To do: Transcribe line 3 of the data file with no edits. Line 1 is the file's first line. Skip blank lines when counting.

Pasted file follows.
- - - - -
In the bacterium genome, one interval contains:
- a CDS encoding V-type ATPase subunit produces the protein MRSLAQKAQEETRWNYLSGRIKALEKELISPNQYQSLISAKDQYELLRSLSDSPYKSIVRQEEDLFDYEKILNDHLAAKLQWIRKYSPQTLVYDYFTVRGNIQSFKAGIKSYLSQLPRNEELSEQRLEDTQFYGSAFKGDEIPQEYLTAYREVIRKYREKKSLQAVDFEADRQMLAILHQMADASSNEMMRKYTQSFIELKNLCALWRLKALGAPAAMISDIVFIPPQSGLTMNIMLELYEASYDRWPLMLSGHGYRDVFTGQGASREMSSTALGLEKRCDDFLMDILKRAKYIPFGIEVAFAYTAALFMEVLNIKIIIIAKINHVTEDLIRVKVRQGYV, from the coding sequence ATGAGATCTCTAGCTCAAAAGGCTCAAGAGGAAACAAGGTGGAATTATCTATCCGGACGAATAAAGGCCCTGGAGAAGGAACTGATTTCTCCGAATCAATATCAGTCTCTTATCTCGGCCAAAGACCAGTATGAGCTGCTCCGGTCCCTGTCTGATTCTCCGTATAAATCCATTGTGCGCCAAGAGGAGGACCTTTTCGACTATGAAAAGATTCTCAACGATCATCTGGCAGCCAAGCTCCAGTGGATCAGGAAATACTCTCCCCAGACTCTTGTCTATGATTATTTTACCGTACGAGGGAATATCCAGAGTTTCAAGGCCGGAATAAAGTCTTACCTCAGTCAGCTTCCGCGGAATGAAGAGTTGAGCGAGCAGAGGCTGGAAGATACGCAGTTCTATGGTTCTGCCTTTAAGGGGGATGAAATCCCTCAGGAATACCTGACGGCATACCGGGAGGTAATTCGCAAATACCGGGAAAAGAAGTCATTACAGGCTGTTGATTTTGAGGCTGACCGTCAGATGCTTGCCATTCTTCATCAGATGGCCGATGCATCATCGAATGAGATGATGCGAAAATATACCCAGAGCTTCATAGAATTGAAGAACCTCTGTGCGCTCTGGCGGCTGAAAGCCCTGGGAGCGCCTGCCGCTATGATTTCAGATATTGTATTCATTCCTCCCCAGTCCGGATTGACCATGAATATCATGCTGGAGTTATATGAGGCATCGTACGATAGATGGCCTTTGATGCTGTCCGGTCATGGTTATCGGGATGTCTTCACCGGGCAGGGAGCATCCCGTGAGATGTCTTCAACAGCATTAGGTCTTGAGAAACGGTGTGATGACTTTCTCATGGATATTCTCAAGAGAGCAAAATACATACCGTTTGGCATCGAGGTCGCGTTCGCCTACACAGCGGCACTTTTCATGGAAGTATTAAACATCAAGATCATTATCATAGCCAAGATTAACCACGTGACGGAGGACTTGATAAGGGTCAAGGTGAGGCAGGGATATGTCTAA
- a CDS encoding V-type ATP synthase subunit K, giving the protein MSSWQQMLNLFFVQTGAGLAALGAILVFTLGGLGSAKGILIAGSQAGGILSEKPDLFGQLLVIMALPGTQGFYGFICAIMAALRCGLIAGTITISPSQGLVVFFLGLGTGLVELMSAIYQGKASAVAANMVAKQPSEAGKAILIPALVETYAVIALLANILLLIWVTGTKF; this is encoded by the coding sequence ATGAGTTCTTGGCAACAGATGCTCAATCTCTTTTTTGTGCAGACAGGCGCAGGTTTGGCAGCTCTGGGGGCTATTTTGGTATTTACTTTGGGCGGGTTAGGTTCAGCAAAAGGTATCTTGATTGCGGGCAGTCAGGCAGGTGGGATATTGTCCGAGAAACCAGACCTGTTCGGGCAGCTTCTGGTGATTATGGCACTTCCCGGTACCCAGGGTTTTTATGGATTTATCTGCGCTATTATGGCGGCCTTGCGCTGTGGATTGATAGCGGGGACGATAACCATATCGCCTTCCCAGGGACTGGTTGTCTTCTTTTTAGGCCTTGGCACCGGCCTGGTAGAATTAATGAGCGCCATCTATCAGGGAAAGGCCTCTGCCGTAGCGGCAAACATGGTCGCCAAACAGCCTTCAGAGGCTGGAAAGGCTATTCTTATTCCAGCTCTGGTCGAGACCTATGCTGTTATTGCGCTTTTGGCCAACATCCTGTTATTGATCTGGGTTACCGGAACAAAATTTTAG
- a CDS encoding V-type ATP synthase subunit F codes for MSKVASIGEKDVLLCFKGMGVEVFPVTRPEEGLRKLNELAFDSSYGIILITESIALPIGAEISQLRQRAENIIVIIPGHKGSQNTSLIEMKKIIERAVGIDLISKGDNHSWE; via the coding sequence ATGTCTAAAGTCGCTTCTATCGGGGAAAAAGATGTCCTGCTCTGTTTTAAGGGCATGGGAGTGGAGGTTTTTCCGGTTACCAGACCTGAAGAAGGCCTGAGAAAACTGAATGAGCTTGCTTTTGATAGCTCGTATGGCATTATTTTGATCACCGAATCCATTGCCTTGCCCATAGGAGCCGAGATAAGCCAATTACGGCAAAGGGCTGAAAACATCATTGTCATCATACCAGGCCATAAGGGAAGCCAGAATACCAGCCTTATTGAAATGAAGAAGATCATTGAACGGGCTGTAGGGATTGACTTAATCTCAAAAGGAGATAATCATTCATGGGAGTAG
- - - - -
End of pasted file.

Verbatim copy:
- a CDS encoding V-type ATP synthase subunit K, giving the protein MSSWQQMLNLFFVQTGAGLAALGAILVFTLGGLGSAKGILIAGSQAGGILSEKPDLFGQLLVIMALPGTQGFYGFICAIMAALRCGLIAGTITISPSQGLVVFFLGLGTGLVELMSAIYQGKASAVAANMVAKQPSEAGKAILIPALVETYAVIALLANILLLIWVTGTKF; this is encoded by the coding sequence ATGAGTTCTTGGCAACAGATGCTCAATCTCTTTTTTGTGCAGACAGGCGCAGGTTTGGCAGCTCTGGGGGCTATTTTGGTATTTACTTTGGGCGGGTTAGGTTCAGCAAAAGGTATCTTGATTGCGGGCAGTCAGGCAGGTGGGATATTGTCCGAGAAACCAGACCTGTTCGGGCAGCTTCTGGTGATTATGGCACTTCCCGGTACCCAGGGTTTTTATGGATTTATCTGCGCTATTATGGCGGCCTTGCGCTGTGGATTGATAGCGGGGACGATAACCATATCGCCTTCCCAGGGACTGGTTGTCTTCTTTTTAGGCCTTGGCACCGGCCTGGTAGAATTAATGAGCGCCATCTATCAGGGAAAGGCCTCTGCCGTAGCGGCAAACATGGTCGCCAAACAGCCTTCAGAGGCTGGAAAGGCTATTCTTATTCCAGCTCTGGTCGAGACCTATGCTGTTATTGCGCTTTTGGCCAACATCCTGTTATTGATCTGGGTTACCGGAACAAAATTTTAG